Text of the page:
In-hospital mortality following acute myocardial infarction and stroke

Cardiovascular disease is the major cause of death in Asia-Pacific, accounting for 35% of the total deaths in the region in 2019 (Zhao, 2021[1]). Ischaemic heart diseases and stroke were the two major causes of death in Asia-Pacific in 2019, accounting for 25.4% of total deaths in South-East Asia and 34.5% of all deaths in the Western Pacific region (Institute for Health Metrics and Evaluation, 2022[9]; indicator “Mortality from cardiovascular diseases” in Chapter 3). Additionally, both are associated with significant health, social and other non-financial costs, because of the persistent disabilities suffered by many survivors.

Quality, notably effectiveness of treatment following acute myocardial infarction (AMI) and stroke has improved significantly over the past decades. Until the 1990s, treatment focused on prevention of complications and rehabilitation but since then great improvements in AMI survival rates were achieved with thrombolysis (Gil et al., 1999[2]). Effectiveness of treatment for ischaemic stroke has also improved dramatically over the last decade, through early identification of suspected ischaemic stroke patients and timely acute reperfusion therapy. Countries can further improve quality of stroke care through timely transportation of patients, evidence-based medical interventions and access to high-quality specialised facilities such as stroke units (OECD, 2015[3]). Due to COVID-19, however, access to high-quality care was hampered in some cases. In Hong Kong (China), for instance, there was an increase in the delayed access to high-quality care among patients suffering from AMIs during the early period of the pandemic because of hospitals following additional precautionary measures to prevent infection and/or patients fearing infection (Tam et al., 2020[4]).

For both AMI and stroke, the case-fatality rate is a useful measure of acute care quality, reflecting notably the effectiveness of medical interventions, including early thrombolysis or treatment with aspirin when appropriate, and catheterisation, as well as co-ordinated and timely transport of patients. For AMI, age-standardised in-hospital case-fatality rates within 30 days of admission were low in Australia (3.2%) and New Zealand (4.3%) and high in Singapore (10.7%) in 2019 (Figure 7.4). The case-fatality rate generally decreased over the past decade and the cross-country difference decreased over time. Beyond the quality of care provided in hospitals, differences in hospital transfers, average length of stay, emergency retrieval times and average severity of AMI and stroke may influence 30-day case-fatality.

For ischemic stroke, the lowest case-fatality rates were reported in Japan (3.0%) and Korea (3.5%), while New Zealand reported the highest rate of 6.5% (Figure 7.5). Fatality rates for haemorrhagic stroke are significantly higher than for ischemic stroke for all countries, and countries that achieve better survival for one type of stroke also tend to do well for the other. The lowest case-fatality rates for haemorrhagic stroke were reported in Korea (15.5%), with New Zealand reporting the highest rate of 20.9% (Figure 7.6). Given the initial steps of care for stroke patients are similar, this suggests that system-based factors play a role in explaining the differences across countries. Low rates in Japan are due in part to recent efforts dedicated to improving the treatment of stroke patients through systematic blood pressure monitoring, major material investment in hospitals and establishment of stroke units (OECD, 2015[5]).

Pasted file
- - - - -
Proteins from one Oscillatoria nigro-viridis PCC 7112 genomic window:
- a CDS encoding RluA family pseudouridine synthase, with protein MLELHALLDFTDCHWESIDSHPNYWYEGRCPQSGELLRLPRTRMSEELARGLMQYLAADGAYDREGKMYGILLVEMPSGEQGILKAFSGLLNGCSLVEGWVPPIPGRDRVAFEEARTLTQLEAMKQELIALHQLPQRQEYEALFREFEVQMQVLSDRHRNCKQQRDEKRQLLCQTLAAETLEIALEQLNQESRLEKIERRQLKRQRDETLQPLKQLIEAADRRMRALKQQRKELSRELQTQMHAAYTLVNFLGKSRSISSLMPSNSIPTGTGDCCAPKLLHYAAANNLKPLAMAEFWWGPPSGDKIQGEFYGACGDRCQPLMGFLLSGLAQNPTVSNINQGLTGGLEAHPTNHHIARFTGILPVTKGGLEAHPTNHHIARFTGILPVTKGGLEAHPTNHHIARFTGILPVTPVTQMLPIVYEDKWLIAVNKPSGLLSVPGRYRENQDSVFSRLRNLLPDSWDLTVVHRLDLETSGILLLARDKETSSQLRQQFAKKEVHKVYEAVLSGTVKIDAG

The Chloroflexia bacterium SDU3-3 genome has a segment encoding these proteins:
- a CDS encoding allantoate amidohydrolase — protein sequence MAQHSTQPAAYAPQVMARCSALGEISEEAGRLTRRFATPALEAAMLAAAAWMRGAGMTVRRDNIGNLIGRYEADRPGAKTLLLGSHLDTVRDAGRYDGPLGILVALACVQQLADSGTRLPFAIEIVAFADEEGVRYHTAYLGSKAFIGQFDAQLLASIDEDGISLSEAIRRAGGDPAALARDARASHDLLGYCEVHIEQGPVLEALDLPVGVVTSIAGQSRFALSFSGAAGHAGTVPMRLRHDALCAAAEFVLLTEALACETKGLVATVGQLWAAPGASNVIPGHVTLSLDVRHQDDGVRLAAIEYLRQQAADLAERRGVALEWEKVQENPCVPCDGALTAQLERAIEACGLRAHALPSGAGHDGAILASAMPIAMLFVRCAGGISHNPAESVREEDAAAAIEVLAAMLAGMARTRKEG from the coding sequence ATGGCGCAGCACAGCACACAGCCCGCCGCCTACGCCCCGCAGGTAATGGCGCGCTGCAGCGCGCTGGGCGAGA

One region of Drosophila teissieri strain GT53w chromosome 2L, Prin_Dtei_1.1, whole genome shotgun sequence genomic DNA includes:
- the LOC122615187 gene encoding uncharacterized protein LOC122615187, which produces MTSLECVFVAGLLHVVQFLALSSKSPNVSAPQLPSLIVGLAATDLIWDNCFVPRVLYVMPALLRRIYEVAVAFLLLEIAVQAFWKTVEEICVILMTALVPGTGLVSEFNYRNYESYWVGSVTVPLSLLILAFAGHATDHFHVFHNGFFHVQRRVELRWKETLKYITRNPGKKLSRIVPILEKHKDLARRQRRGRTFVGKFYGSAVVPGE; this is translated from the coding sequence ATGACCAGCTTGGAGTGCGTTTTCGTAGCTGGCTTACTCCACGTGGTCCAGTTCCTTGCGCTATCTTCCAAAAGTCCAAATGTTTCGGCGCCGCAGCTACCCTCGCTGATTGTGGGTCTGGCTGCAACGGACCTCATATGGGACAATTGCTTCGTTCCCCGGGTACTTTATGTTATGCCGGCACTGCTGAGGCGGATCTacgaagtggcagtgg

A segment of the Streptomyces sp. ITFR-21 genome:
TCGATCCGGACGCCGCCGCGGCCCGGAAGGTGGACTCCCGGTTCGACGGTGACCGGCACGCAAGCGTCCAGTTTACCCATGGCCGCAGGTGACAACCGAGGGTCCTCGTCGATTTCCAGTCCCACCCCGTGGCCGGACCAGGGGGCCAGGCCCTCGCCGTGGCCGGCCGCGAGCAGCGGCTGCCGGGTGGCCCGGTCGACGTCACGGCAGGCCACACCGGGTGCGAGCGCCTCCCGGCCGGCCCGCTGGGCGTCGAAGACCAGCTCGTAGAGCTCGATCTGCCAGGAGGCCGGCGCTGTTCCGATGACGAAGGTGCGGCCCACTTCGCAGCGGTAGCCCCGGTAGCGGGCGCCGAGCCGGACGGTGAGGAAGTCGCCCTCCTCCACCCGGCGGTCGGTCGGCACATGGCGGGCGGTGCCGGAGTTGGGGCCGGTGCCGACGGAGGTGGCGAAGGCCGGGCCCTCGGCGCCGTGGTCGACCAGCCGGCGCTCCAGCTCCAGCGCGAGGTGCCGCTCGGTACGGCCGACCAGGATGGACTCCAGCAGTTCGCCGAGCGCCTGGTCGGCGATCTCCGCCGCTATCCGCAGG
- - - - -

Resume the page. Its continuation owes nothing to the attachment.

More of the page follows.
National measures for AMIs and stroke are affected by within-country variations in performance at the hospital level. Reducing this variation is key to providing equitable care and reducing overall mortality rates. Although monitoring and reporting of hospital-level performance is becoming increasingly important in Asia-Pacific, only Korea is regularly reporting hospital-level performance (OECD, 2019[6]). Multiple factors contribute to variations in outcomes of acute care, including hospital structure, processes of care and organisational culture. Recent research points to higher total numbers of hospital patients as being significantly related to higher performance; this may support national movements towards concentration of care services (Lalloué et al., 2019[7]).


[2] Gil, M. et al. (1999), “Relationship of Therapeutic Improvements and 28-Day Case Fatality in Patients Hospitalized With Acute Myocardial Infarction Between 1978 and 1993 in the REGICOR Study, Gerona, Spain”, Circulation, Vol. 99/13, pp. 1767–1773,

[7] Lalloué, B. et al. (2019), “Does size matter? The impact of caseload and expertise concentration on AMI 30-day mortality—A comparison across 10 OECD countries”, Health Policy, Vol. 123/5, pp. 441-448,

[6] OECD (2019), Health at a Glance 2019: OECD Indicators, OECD Publishing, Paris,

[3] OECD (2015), Cardiovascular Disease and Diabetes: Policies for Better Health and Quality of Care, OECD Health Policy Studies, OECD Publishing, Paris,

[5] OECD (2015), OECD Reviews of Health Care Quality: Japan 2015: Raising Standards, OECD Reviews of Health Care Quality, OECD Publishing, Paris,

[4] Tam, C. et al. (2020), “Impact of Coronavirus Disease 2019 (COVID-19) Outbreak on ST-Segment–Elevation Myocardial Infarction Care in Hong Kong, China”, Circulation: Cardiovascular Quality and Outcomes, Vol. 13/4,

[1] Zhao, D. (2021), “Epidemiological Features of Cardiovascular Disease in Asia”, JACC: Asia, Vol. 1/1, pp. 1-13,

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